In building and running a nuclear reactor, while you admire the inexpensive electricity it generates and what this can do, you are also aware of the immense danger that sits at the heart of the beast. Everything is designed to protect humanity from worse case first, then extract the benefits second, even if protection means that you can't operate at maximum efficiency.

    So why do we let large banks, whose failure can level a western country to 3rd world levels, operate without effective control?

    We've seen what a minor upset can do, and how 60 million people will have to suffer for about 10 years to correct, imagine what would happen if (when) they truely failed.

    We can put a man on the moon, & harvest the atom, but we can't stop human greed from destroying us all.

    Are we mad?

  • Comment number 74.

    The telling point is that they abandoned general provision for non-repayment immediately and at every level of their banking practises.

    They may not be required to show this in published accounts but at the operational level they can do what they like and they should have known that the probability of repayment still needs to be the major factor in lending decisions. And there is nothing to stop them using it now.

    The fact of having non-bankers running banks leads yo to such unfortunate ill-informed decision making - the "don't need to know" management crowd taking their nonsense to the extreme and the country pays the price.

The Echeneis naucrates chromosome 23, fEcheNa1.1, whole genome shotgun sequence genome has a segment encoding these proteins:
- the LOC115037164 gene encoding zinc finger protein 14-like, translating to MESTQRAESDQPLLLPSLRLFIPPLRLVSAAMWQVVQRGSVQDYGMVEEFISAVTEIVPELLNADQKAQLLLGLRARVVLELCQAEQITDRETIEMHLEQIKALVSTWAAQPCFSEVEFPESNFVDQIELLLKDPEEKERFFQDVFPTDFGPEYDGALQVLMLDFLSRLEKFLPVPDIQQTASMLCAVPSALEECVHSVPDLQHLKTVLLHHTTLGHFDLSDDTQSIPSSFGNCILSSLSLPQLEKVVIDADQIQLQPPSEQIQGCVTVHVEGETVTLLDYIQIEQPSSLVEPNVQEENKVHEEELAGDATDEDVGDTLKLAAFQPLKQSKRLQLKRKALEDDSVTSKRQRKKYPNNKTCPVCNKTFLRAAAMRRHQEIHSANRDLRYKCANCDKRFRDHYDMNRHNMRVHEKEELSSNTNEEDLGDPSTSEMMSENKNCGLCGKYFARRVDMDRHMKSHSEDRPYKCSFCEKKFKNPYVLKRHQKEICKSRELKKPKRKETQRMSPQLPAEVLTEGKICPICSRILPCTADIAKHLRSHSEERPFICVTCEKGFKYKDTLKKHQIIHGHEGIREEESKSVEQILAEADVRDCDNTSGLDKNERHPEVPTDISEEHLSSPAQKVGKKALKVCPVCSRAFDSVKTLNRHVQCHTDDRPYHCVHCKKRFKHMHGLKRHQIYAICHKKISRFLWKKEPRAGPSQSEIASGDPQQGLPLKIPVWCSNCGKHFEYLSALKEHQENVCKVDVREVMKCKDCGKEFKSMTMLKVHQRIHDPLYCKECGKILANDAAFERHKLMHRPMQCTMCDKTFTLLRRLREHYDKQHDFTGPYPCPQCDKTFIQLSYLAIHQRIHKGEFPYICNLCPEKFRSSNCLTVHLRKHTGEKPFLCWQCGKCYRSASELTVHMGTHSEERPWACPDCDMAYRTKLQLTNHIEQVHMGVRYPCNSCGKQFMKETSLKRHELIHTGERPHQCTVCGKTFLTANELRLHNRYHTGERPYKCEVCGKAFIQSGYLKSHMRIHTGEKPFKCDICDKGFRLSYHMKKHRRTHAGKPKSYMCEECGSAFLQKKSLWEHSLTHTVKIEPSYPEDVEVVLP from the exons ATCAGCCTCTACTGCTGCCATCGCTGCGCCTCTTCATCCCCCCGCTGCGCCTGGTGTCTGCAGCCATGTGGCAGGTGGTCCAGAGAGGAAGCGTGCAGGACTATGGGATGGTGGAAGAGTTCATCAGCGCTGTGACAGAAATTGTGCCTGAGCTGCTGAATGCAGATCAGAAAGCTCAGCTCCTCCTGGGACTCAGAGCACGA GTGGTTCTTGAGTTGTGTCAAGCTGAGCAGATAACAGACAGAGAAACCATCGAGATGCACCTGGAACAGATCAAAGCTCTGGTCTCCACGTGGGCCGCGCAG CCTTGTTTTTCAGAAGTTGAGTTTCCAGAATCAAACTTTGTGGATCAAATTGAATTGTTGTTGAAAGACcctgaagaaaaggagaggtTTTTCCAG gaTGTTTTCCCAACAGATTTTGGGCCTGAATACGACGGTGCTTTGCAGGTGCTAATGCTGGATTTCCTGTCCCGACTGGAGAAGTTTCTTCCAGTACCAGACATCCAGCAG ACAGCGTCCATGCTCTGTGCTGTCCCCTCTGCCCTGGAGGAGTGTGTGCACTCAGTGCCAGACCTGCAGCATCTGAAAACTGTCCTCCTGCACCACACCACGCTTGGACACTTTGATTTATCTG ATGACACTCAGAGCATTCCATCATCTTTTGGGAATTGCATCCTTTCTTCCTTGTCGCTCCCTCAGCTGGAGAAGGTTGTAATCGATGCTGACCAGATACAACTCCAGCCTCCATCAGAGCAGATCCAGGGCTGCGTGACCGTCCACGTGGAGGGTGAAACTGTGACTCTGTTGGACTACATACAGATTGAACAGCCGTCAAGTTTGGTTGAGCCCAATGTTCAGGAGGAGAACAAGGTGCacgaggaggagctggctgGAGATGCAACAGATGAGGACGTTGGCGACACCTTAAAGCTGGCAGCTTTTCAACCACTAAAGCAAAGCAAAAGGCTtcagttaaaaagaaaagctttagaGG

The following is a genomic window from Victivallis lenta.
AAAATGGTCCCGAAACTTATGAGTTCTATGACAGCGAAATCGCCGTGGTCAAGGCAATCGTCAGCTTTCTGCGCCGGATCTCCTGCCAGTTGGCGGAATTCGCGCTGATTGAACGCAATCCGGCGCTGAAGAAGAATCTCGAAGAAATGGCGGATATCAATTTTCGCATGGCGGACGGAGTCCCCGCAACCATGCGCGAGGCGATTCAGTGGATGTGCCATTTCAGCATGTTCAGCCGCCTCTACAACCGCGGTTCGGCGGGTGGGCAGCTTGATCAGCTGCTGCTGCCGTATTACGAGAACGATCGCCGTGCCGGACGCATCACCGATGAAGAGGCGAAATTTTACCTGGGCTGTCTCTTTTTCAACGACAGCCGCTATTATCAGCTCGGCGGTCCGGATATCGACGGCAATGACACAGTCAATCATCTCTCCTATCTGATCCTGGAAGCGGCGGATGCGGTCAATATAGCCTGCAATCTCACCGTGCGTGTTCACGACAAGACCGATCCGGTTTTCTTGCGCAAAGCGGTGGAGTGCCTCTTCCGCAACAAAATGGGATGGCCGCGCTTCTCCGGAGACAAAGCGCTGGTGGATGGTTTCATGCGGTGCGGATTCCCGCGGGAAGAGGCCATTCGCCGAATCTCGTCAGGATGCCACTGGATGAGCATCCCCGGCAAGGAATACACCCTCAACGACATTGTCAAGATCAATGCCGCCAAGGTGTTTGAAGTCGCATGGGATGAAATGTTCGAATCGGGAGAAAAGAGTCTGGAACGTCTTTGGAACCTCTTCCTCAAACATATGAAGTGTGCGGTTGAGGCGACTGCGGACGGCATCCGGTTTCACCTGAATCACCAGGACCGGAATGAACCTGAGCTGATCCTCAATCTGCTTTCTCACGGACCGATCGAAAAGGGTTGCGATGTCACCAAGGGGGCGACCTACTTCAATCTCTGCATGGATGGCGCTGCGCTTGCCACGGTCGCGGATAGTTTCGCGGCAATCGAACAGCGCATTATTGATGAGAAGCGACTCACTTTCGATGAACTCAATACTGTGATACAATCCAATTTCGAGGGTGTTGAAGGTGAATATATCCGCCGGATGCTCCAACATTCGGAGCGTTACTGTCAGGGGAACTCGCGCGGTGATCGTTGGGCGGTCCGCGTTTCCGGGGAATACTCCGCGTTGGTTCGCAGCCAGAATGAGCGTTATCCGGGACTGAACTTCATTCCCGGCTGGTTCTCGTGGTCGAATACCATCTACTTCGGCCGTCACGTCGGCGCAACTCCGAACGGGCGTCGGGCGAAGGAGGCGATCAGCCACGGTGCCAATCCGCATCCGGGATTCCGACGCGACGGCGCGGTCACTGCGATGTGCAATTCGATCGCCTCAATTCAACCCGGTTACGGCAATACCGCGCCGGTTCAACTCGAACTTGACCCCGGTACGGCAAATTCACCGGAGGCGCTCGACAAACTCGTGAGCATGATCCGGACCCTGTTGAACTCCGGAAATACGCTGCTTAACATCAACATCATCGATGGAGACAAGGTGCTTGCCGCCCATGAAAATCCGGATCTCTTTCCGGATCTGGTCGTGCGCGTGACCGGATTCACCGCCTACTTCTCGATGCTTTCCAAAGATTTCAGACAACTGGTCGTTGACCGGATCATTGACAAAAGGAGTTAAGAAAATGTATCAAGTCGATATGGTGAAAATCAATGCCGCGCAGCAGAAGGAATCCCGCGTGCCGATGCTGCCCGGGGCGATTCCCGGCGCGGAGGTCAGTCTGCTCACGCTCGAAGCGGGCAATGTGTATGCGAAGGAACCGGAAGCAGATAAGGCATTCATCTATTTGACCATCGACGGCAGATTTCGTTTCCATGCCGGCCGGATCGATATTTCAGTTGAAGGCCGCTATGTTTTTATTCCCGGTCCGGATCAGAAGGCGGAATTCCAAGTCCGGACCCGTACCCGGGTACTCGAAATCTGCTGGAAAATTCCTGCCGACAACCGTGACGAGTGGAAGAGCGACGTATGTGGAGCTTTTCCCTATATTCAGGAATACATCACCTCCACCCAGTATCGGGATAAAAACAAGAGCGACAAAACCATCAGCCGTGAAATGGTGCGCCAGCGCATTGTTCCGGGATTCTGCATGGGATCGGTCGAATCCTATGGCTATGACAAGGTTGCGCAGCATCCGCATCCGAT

Is there really such a thing as "talent" in the world of banking, or even of any corporation? Or do we just have a need for simple safe stewardship? I believe that it is the latter - we need stewards who understand the business in spades - and any contrary view is generally held by people who profit from their view and use it to justify excessive and unwarranted payments to themselves and to their cronies.

  • Comment number 75.

    3. At 09:49am on 29 Sep 2010, Jacques Cartier wrote:
    > an accounting reform surely couldn't have persuaded long-serving
    > bankers to simply forget their years of experience about the
    > riskiness of lending.

    Could that bunch of losers be far, far less gifted that you give
    them credit for?

    *************
    Hi Jacques,

    While the individual losers, are as you describe, don't you feel that at the top, rather cunning and greedy masters are congratulating themselves at how they managed to milk the planet to the brink, and are laughing at how they've already started to do it again with impunity?

    This is what makes me angry, the thought that they've won, and are still winning.

  • Comment number 76.

    41. At 12:02pm on 29 Sep 2010, GVS wrote:
    I am an ex banker (how is that for denial) but my baking education - in those days you got one - stressed three things that mattered - capital, leverage and liquidity.

    Baking education...quite a Freudian typo that. Is that where you learnt to cook the books ?

  • Comment number 77.

    http://www.bbc.co.uk/news/world-europe-11432849

    Terroist attack likely? - or increased security to quell the people?